Art vs. Illustration

Left: Rembrandt, St Bartholomew (1659)

Art is not illustration. We all know that. Illustration simply depicts a verbal story and that alone cannot be art. We call those image-makers “illustrators” because they copy reality or a written story. We should not give them the grander title of a visual poet, “artist.” Arthur Wheelock, a leading expert on Rembrandt, hails the Dutch master as “one of the greatest interpreters of biblical stories” because he transforms “the written word into visually compelling pictorial language, replete with all the text’s nuances of meaning.” That is a description of illustration, not art. Art cannot copy literature: it is a contradiction in terms.

Wheelock, like most viewers, is caught in a trap of his mind’s making and that of his predecessors. In Rembrandt’s portraits of St. Bartholomew, for instance, the saint inappropriately holds the knife with which someone else flayed him and on one occasion [not illustrated] as though he is about to slit his own throat.  That is not “illustration” because it tells the story incorrectly. Yet Wheelock can only imagine that the image is illustration and so rhapsodizes over how “the artist explored the way in which an evocative attribute, the knife, served to amplify his characterization of St. Bartholomew, the emotional manifestations of the apostle’s faith and anticipation of his corporeal fate.”  However poetic those words may sound, they still describe “illustration” and not “art”. If there is any poetry in that description, it is Wheelock’s alone.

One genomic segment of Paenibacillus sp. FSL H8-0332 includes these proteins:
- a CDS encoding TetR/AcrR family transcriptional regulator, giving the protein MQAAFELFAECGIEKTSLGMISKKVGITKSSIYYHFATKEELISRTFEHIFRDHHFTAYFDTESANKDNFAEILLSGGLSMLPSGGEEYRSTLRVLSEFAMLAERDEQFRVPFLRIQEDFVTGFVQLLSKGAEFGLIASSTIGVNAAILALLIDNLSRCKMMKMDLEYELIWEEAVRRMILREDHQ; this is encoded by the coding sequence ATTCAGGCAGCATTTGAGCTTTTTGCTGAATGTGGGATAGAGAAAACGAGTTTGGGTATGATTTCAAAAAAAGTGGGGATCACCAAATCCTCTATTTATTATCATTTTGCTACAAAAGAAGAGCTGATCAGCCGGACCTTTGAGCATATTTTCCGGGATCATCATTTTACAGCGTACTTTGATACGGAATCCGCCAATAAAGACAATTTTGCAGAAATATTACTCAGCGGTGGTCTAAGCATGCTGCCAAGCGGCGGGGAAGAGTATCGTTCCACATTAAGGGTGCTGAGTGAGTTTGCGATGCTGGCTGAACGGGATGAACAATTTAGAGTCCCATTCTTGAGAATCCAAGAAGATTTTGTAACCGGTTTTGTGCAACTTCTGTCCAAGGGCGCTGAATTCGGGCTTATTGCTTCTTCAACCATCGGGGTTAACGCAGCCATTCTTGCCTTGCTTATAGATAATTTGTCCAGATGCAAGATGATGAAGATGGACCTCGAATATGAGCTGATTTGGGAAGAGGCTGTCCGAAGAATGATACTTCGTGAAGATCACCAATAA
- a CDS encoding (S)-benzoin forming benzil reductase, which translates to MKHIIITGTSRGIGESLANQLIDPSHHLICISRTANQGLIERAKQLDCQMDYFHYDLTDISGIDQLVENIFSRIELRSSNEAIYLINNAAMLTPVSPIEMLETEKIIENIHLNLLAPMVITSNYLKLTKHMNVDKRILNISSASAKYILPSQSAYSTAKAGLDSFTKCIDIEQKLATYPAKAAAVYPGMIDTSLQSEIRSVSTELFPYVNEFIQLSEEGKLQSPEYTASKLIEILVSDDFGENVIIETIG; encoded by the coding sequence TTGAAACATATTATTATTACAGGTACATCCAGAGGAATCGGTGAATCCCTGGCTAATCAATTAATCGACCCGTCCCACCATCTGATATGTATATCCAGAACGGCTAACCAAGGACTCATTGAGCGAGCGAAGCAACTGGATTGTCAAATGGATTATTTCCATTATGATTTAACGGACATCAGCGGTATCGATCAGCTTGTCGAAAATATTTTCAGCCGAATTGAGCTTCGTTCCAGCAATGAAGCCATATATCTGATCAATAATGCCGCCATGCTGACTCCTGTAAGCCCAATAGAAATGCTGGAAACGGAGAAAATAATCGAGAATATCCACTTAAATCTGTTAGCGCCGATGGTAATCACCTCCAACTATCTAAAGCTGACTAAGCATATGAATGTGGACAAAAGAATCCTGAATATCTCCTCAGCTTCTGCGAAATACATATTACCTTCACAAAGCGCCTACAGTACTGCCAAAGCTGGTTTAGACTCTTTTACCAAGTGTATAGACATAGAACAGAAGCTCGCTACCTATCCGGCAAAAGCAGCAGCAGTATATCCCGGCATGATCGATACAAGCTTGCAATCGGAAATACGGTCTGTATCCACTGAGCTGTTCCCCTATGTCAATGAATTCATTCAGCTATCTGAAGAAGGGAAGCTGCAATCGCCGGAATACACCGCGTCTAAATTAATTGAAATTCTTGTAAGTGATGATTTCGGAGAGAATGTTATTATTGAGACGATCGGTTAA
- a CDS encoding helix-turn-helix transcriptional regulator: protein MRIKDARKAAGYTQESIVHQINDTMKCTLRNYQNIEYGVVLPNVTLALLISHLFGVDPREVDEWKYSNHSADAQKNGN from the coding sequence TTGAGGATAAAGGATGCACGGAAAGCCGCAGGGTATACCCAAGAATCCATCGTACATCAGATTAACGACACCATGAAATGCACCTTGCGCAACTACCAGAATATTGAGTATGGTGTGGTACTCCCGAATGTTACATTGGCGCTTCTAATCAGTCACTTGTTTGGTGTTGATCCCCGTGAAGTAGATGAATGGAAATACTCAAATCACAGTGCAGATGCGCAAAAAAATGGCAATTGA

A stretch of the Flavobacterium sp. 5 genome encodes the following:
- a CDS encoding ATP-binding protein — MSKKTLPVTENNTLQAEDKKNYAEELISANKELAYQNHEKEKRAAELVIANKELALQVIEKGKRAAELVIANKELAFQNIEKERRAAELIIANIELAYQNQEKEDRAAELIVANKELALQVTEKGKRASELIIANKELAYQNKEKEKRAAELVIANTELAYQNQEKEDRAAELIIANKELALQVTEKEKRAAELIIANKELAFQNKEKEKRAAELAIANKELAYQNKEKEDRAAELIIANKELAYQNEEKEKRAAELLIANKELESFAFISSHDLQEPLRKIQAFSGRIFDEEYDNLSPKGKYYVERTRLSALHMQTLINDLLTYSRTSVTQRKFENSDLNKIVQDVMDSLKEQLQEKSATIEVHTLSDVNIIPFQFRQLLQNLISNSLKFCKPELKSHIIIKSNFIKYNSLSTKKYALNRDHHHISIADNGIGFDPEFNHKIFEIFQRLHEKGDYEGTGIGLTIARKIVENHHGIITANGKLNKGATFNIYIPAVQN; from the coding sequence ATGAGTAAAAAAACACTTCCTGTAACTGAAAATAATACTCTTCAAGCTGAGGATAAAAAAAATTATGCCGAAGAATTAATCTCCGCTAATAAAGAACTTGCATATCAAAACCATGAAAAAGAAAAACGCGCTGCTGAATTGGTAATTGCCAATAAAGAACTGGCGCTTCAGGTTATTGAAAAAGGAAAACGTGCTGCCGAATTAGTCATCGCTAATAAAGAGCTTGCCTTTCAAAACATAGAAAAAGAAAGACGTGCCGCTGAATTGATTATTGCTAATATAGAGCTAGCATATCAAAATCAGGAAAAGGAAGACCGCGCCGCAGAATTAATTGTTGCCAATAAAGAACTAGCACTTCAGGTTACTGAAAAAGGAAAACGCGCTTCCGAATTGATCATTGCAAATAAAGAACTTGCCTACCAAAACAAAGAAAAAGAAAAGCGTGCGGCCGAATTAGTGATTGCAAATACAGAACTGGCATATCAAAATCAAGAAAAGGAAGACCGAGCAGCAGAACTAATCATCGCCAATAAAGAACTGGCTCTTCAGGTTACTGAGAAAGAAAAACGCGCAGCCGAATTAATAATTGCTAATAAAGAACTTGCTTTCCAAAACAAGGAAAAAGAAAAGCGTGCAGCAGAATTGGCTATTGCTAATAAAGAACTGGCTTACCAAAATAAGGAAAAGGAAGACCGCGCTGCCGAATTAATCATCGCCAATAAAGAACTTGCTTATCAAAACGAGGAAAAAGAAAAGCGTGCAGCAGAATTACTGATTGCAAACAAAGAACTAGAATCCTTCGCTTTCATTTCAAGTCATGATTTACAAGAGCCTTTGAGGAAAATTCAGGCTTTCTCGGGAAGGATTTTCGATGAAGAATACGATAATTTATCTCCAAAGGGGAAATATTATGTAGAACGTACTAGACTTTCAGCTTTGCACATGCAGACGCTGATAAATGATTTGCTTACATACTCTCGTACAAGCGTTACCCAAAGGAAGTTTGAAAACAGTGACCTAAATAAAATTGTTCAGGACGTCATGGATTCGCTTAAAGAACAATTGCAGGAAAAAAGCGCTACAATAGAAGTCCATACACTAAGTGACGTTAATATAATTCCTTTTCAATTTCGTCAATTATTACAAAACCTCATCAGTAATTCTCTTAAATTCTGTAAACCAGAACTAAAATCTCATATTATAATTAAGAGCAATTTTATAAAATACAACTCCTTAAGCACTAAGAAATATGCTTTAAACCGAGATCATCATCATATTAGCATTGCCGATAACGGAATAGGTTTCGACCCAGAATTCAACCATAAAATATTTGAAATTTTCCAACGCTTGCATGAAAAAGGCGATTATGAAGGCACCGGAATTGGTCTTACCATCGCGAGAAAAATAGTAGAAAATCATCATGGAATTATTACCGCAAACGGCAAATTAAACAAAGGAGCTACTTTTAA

The common element of all art (visual, written, aural) is that every creator imagines himself. In the case of St. Bartholomew, Rembrandt has imagined the saint’s knife as his own palette-knife. Indeed in at least one version of the portrait [not illustrated] it glistens like a mirror, a traditional symbol for the reflective mind. The saint in the version above sits like an artist in front of his canvas imagining the image he is about to paint with his palette-knife. He has the frown of an artist's self-portrait, a sign of deep thought. The blade of the knife faces inwards in order to emphasize that the painter “paints” himself while the facture of actual paint, chopped and sliced with a palette-knife, confirms Rembrandt’s own use of the tool. The saint created himself. Rembrandt's story of St. Bartholomew provides a visual metaphor for the excruciatingly painful manner in which true poets must delve inside their own minds and exhaust their bodies in search of inner truth. And that is a description of visual art, not illustration. 

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